Like many other newbie traders, I thought, "the money is in the morning!!". Well, yes and no. If you have a few thousand day trades under your belt, then yes you can make great money in the morning. However, if you are just starting out in the day trading game, you will want to paper trade the morning for an "extended" period of time.
Factors Creating the Volatility
Honestly, this trade was a turning point for me. When I put the trade on, my confidence level was so high. I just knew I was right. Then what happened, DVN rolled on me. I did the right thing today though and that is, after that first sell off, I took the first opportunity to get off the bus on the short squeeze. This allowed me to avoid a much larger loss and get out with my shirt on my back. I am working on a proprietary indicator, and this indicator did not give me a bullish setup. I used this indicator on the rest of my trades on the day , which faired much better.
Overnight and in the morning there are a number of factors which cause the volatility during the morning session. Most Nasdaq stocks release their earnings after the closing bell, and many professional traders will actively trade these issues during the post market session. But, the majority of the public does not feel comfortable or even know how to trade stocks outside of the regular session. So, you will see a flood of public orders reacting to the news in the morning. While the Nasdaq stocks report after the bell, stocks listed on the New York Stock Exchange (NYSE) and American Stock Exchange (AMEX) report before the opening bell. These earnings reports are mostly released between 8 am and 9:15 am. So, again you have traders falling over themselves to react to the earnings report; however, unlike the Nasdaq, which you can trade actively during the pre and post markets, with the NYSE and AMEX, unless you are Goldman Sachs, you will have to wait your turn after the bell rings at 9:30 am.
Thank the folks over at CNBC, Wall Street Journal, and stock analysts for this one. Now, I'm not one of those traders bashing the news syndicates and investment firms, they are simply doing their job. It's how traders respond to this information which generates the moves. This is why I always stay informed of what's in the news, but I do not trade based on the news. Step back and think about it for a second. Does Cramer have any idea of your investment objectives? Has Cramer done a detailed risk analysis of your portfolio? Well, if you are unsure to the answers of these questions, it is NO!!! It really gets under my skin when people say Cramer said the stock would go up, I bought it, and it tanked. Well, this is the stock market, unexpected things happen, the bigger question is, why did you take Cramer's advice on blind faith without doing your own research? How can you buy a stock without knowing the price swings or how the stock trades? Cramer covers anywhere from 25-50 stocks everyday. Even if Cramer is a great trader, at least 30% of these calls will be wrong. While these are great odds, you nor Cramer, have any idea which "pick" is more likely to work out. But, the public loves to react to these "public tips" from television and stock analysts, which is a major contributor to the sharp moves as everyone is reacting to the news.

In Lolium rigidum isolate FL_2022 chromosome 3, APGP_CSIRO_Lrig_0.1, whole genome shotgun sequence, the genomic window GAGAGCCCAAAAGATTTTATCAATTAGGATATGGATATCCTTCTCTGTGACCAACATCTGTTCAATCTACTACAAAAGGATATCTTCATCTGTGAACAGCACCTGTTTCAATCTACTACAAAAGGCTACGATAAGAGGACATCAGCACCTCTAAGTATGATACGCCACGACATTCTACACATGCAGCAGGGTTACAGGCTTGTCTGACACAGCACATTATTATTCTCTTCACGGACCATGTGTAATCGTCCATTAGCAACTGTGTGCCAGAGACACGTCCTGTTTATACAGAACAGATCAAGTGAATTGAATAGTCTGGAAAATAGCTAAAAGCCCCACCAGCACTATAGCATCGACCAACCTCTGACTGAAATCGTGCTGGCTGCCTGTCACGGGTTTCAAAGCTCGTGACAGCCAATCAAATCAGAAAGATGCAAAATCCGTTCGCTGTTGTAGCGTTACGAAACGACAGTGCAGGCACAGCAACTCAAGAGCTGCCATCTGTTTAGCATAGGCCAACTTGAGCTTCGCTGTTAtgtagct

Everyday there is some news release related to the economy. Unemployment rate, housing market, CPI numbers, etc. These numbers affect the bond market and treasury yields, which in turn affects equities. If you are day trading, it is a must that you know the economic schedule, so you are not blind sided by a 10 am existing home sales report. Visit yahoo finance to see the list of upcoming economic events.
Federal Open Market Committee (FOMC) Meeting
The FOMC meeting is technically part of the economic calendar, but it is such a huge event that it needs to have its own section in this article. The FOMC is responsible for the following monetary policies: open market operations, the discount rate, and reserve requirements. The FOMC holds eight scheduled meetings per year. The FOMC meeting minutes are released three weeks after each scheduled meeting at 2:15 pm. The days leading up to and the morning of the FOMC announcement, you basically have flat markets. So, you will want to cut back on the number of trades you put on prior to the 2:15 pm release, as you will get caught in the chop.
Why Novice Traders should stay away from the Opening Bell
The opening bell will provide great trading opportunities, but it also carries a great deal of risk. Let me provide you with a real-life example. Let's say you noticed the gap on MXIM on 8/17 in the morning. The stock was up over three percent and it appeared that it cleared a significant downtrend. Then the stock backed off of this resistance line, but not by much. So, it looks and feels as though MXIM is going to make a break for it. On the next 15-minute candle, MXIM had an inside bar. But this doesn't concern you as no highs or lows were penetrated. MXIM then produces three more down candles on the 15-minute chart, prior to rolling over filling the gap and dropping a point. This quick reaction to the morning gap would have represented a five percent loss in a matter of three hours. Often times new traders are unable to adjust to quick changes in trends and do not have the experience to know when to get on and off the horse. Remember, the opening bell is not going anywhere. The volatility will always be present, it is part of the game. So, take your time getting use to the setups, it is well worth the wait.